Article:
Her heart, famously, is in Havana, “ooh, na, na”. Camila Cabello’s head, however, is firmly on her shoulders, if her debut solo album is anything to go by. Tuneful, to-the-point and unexpectedly nuanced for a commercial pop record in which the writing credits are so lengthy as to require their own postcode, Camila proves that the 20-year-old Cuban-Mexican-American creative was wise to go it alone.
Cabello left the mothership of her successful girl group, the US X Factor-orchestrated Fifth Harmony, just over a year ago. Despite the bad blood spilt on social media, the story was as old as manufactured pop itself: talented and ambitious artist chafes at enforced group-sing, aims higher. Having co-fronted – and, critically, co-authored – two big solo hits while still in Fifth Harmony, I Know What You Did Last Summer, with Shawn Mendes, and Bad Things, with Machine Gun Kelly, Cabello’s solo success became an inevitability – one rewarded tenfold last summer with Havana (feat Young Thug), a massive international No 1 hit whose Latino sing-song melody required a forklift to shift from your head and, indeed, from the top of the UK charts for five weeks. Those “na na na’s” could easily double as a playground taunt tossed over Cabello’s shoulder to Fifth Harmony.
Originally announced last May, and given the working title The Hurting. The Healing. The Loving, you get the feeling this album has been refashioned in the wake of Havana, probably for the good. Old singles have been jettisoned, some reasonably (OMG feat Quavo underperformed) and some unexpectedly (the excellent I Have Questions).
The rejigged Camila still riffs hard on love gone wrong (the overriding theme when The Hurting… was mooted), with a processed sound that achieves cohesion, despite the many production hands on deck. Usually, the piano ballads are the nail-drumming nadir of the contemporary pop album, but here, Consequences exhibits greater-than-average originality. “Lost a little weight because I wasn’t eating,” croons Cabello; “loving you had consequences”.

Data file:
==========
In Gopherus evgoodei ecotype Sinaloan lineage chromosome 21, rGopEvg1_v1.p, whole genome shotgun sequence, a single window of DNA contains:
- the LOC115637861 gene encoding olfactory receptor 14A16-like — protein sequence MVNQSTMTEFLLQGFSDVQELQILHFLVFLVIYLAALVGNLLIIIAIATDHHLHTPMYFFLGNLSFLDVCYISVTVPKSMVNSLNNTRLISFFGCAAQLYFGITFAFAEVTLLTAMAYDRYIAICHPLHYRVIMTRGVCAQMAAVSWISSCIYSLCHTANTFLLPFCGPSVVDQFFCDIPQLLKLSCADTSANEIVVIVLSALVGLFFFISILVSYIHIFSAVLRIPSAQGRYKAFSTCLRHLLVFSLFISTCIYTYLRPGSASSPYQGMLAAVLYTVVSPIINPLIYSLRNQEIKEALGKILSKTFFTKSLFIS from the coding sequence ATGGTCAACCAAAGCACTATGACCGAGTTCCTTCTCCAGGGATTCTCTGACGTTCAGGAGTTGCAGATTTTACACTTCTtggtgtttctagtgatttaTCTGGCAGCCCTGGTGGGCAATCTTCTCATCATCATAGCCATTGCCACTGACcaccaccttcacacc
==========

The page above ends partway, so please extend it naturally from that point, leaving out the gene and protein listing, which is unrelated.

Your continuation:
It’s hard to carve out any unique space in the crowded female vocal market, but as the album goes on Cabello sounds less like Ariana Grande, more like Kehlani and, ultimately, herself: All These Years features a particularly parched Cabello warble, the smoothing impetus of technology allowing for cracks and fissures.
The raunchy come-hithers you assume have been dropped in late in the day can be as boring and samey as piano ballads. But here, Cabello acquits herself well as an R&B vixen. The frisky Into It feels like her next hit (“I see a king-size bed in the corner/We should get into it”), while Inside Out takes up familiar Havana themes. Amid mentions of south Miami and a reggaeton meets tropical pop vibe, an innocent-sounding Cabello aims to “love you inside out”.
In the Dark, meanwhile, works both as booty call and as a plea for intimacy: “show me the scary parts”, entreats Cabello. Best of all is the gently Latinate She Loves Control. It appears to be a profile of a heartbreaker “who lives for the thrill”, but works just as well as a declaration of independence from, say, an oppressive employment situation a certain singer has outgrown. “Control, hey!” shouts Cabello at the end.